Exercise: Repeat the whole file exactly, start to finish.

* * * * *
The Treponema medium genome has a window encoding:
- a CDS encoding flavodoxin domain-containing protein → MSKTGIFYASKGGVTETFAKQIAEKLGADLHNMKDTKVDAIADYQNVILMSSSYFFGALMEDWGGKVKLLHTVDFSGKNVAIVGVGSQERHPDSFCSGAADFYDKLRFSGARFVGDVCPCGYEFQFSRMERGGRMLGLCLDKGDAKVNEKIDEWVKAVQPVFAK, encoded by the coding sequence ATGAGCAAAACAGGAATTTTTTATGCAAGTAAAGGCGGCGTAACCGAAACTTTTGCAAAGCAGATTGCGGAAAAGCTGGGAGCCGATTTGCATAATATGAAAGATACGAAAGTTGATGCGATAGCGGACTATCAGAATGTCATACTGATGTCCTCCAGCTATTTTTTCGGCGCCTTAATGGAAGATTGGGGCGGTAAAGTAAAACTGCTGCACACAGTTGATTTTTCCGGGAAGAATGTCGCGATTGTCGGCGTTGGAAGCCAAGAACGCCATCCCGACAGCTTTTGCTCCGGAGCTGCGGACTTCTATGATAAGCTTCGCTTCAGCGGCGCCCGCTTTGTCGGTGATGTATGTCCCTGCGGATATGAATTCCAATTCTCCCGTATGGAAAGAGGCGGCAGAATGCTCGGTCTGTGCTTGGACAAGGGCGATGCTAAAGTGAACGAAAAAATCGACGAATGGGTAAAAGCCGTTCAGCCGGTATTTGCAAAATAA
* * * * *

The Treponema medium genome has a window encoding:
- a CDS encoding flavodoxin domain-containing protein → MSKTGIFYASKGGVTETFAKQIAEKLGADLHNMKDTKVDAIADYQNVILMSSSYFFGALMEDWGGKVKLLHTVDFSGKNVAIVGVGSQERHPDSFCSGAADFYDKLRFSGARFVGDVCPCGYEFQFSRMERGGRMLGLCLDKGDAKVNEKIDEWVKAVQPVFAK, encoded by the coding sequence ATGAGCAAAACAGGAATTTTTTATGCAAGTAAAGGCGGCGTAACCGAAACTTTTGCAAAGCAGATTGCGGAAAAGCTGGGAGCCGATTTGCATAATATGAAAGATACGAAAGTTGATGCGATAGCGGACTATCAGAATGTCATACTGATGTCCTCCAGCTATTTTTTCGGCGCCTTAATGGAAGATTGGGGCGGTAAAGTAAAACTGCTGCACACAGTTGATTTTTCCGGGAAGAATGTCGCGATTGTCGGCGTTGGAAGCCAAGAACGCCATCCCGACAGCTTTTGCTCCGGAGCTGCGGACTTCTATGATAAGCTTCGCTTCAGCGGCGCCCGCTTTGTCGGTGATGTATGTCCCTGCGGATATGAATTCCAATTCTCCCGTATGGAAAGAGGCGGCAGAATGCTCGGTCTGTGCTTGGACAAGGGCGATGCTAAAGTGAACGAAAAAATCGACGAATGGGTAAAAGCCGTTCAGCCGGTATTTGCAAAATAA